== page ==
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Justice Breyer, wife robbed on Caribbean island

Investigators on the Caribbean island of Nevis are on the hunt for the machete-armed man who robbed Supreme Court Justice Stephen Breyer at his vacation home. NBC's Pete Williams reports.

Supreme Court Justice Stephen Breyer, his wife and several family friends were robbed by a person with a knife at the Breyer vacation home on the Caribbean island of Nevis, the court confirmed to NBC News on Monday.

The local St Kitts Nevis Observer newspaper described the attacker as wielding a machete.

About 9 p.m. ET last Thursday night, Justice Breyer, his wife and houseguests were robbed by one person, wearing a mask and wielding a knife, a court official said. The robber made off with about $1,000 in cash.

No one was hurt in the incident.

Previously filed financial disclosure forms as well as articles and tourist websites acknowledge that Justice Breyer is a regular vacationer to the island and has owned a home there for quite some time.

The Nevis police department is investigating and says there are no suspects or arrests at this time.

Local news reports as well as the police acknowledge other robberies and break-ins in the area around the same time.

It’s the third time in recent years that a Supreme Court justice has been a crime victim.

Back in 2004, Justice David Souter suffered minor injuries when he was mugged by a group of young men while jogging.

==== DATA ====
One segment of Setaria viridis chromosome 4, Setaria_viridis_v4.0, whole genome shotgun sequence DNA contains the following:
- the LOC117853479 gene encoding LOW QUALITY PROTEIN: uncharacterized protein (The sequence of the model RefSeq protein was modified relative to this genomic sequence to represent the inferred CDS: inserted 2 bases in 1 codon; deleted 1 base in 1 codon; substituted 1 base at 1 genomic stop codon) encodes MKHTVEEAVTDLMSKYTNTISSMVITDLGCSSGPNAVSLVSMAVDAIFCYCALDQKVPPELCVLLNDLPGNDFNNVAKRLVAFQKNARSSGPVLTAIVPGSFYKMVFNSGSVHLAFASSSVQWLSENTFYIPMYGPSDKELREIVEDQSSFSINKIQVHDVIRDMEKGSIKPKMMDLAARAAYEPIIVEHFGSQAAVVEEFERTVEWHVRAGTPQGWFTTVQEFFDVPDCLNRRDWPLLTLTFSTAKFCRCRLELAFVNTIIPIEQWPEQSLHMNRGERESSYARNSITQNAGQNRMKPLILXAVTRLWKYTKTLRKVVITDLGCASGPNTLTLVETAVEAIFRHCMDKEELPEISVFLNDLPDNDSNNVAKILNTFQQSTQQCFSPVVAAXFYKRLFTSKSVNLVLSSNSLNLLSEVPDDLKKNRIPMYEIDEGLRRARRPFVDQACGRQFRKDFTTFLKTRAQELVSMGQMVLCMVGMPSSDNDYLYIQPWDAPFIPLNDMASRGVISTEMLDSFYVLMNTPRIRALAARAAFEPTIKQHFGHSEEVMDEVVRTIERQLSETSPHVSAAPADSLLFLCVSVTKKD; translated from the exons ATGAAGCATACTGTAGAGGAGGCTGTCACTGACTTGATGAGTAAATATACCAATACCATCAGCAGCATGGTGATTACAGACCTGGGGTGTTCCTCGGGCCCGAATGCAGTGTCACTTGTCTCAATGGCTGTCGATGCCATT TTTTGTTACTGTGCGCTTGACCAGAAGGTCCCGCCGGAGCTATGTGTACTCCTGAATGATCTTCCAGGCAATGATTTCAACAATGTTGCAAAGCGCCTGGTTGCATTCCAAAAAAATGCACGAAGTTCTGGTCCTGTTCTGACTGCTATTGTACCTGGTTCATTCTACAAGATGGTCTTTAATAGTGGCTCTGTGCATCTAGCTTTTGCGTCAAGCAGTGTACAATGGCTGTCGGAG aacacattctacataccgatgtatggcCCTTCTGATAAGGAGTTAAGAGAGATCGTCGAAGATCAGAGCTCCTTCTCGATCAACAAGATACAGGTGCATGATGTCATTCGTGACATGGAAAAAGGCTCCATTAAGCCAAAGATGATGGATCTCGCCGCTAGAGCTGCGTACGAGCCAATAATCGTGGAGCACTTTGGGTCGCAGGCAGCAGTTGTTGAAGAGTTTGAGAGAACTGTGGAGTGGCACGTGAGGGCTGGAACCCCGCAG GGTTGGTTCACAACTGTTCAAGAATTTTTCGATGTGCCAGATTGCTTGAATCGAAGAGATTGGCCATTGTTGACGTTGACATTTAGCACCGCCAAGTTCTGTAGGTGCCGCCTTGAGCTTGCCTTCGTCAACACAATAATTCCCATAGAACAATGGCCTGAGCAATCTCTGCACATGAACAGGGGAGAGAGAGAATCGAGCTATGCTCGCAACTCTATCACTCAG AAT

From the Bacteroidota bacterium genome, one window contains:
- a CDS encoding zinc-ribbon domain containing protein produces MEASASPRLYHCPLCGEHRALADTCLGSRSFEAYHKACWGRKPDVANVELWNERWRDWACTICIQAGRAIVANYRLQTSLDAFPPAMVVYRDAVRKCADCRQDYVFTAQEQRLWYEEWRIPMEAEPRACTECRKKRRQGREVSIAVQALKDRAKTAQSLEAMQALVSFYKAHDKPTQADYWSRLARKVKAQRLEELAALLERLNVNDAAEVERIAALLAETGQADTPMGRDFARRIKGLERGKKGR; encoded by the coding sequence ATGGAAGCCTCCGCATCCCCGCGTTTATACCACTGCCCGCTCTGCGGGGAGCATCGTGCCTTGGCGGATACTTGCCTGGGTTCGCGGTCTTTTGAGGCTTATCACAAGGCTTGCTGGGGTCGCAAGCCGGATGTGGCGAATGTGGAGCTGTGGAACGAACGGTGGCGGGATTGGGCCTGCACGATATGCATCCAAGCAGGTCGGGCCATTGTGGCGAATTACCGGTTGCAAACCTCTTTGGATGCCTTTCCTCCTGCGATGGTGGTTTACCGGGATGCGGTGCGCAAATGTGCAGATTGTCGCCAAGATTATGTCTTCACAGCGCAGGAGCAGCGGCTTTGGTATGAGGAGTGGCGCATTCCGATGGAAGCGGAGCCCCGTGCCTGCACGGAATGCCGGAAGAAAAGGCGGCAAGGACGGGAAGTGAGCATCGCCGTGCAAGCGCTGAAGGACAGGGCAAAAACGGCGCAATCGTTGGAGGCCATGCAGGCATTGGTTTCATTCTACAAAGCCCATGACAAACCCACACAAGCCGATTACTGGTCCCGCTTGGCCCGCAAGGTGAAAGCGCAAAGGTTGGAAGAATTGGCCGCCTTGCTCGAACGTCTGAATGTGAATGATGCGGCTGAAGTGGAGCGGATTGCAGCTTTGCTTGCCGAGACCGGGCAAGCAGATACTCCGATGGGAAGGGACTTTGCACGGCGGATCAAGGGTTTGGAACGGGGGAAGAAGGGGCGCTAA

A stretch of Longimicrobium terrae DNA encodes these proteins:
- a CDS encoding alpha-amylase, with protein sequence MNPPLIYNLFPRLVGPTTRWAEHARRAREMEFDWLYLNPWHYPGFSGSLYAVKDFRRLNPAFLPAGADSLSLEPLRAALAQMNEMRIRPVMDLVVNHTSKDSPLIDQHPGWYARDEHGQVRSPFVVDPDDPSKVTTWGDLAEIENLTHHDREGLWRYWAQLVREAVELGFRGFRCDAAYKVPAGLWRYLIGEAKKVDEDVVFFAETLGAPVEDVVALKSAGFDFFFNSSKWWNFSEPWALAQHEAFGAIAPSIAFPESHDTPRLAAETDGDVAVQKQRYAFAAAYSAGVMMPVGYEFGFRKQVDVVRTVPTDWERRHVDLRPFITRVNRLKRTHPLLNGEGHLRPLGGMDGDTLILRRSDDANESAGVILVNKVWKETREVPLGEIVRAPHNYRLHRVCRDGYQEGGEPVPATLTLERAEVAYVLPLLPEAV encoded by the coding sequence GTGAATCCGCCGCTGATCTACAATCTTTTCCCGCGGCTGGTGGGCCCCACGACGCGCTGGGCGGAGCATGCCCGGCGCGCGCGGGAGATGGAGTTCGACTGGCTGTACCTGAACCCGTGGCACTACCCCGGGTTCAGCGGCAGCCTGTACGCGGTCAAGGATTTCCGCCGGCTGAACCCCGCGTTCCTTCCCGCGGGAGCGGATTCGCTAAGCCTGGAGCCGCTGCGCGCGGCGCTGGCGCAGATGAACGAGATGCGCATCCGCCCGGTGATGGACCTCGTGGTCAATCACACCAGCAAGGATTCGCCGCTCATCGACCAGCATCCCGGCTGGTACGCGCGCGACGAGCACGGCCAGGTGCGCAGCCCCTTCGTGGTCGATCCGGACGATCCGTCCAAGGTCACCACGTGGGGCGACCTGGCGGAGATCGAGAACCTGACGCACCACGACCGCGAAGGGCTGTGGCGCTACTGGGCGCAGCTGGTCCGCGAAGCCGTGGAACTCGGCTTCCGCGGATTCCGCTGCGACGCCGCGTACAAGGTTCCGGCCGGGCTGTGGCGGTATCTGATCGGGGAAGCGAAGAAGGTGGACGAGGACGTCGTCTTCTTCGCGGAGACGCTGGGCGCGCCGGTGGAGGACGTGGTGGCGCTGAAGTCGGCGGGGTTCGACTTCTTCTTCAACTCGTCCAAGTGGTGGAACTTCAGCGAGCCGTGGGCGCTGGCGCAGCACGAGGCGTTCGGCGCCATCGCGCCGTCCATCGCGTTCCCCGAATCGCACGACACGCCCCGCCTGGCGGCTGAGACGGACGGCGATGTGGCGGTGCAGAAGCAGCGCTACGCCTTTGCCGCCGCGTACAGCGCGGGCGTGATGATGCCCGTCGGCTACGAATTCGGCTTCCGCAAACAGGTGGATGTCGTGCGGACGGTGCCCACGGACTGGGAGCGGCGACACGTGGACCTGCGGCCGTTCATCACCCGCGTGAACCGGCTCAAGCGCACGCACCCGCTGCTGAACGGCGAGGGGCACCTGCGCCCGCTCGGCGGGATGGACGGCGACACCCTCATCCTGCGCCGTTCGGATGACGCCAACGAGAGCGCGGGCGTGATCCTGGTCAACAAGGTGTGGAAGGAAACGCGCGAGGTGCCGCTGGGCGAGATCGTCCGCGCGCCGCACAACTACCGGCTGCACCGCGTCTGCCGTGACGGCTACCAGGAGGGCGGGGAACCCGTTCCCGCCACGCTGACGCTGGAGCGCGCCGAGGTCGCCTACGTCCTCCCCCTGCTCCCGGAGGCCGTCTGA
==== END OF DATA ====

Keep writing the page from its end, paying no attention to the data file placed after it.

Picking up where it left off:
And in 1996, Justice Ruth Bader Ginsburg had her purse snatched near the Kennedy Center while walking with her husband and daughter. She was not hurt in the incident.

Several of the tropical islands have some of the highest reported murder rates in the world, creating a danger for the millions of U.S. tourists who flock to the area each year. NBC's Michelle Kosinski reports.

Crime in the Carribbean, and partcularly on Nevis, has climbed dramatically in recent years, according to the United Nations.

Over the past year, Americans living on Nevis say they've had enough of the frequent home invasions.

One American expatriate, who no longer wants to be named because he says he's been harassed by local officials, started his own crime-reporting service for people on the island, because residents claim police are inadequate.

Last year citizens met with police, and staged a rally, to try to call attention to the crime problem.

People are furious, according to NBC News. Some Americans who own properties on the island no longer want to retire there because of the crime -- and they say the crime rate has lowered their property values.

Mike Kosnar, Michelle Kosinski and Pete Williams contributed to this report.

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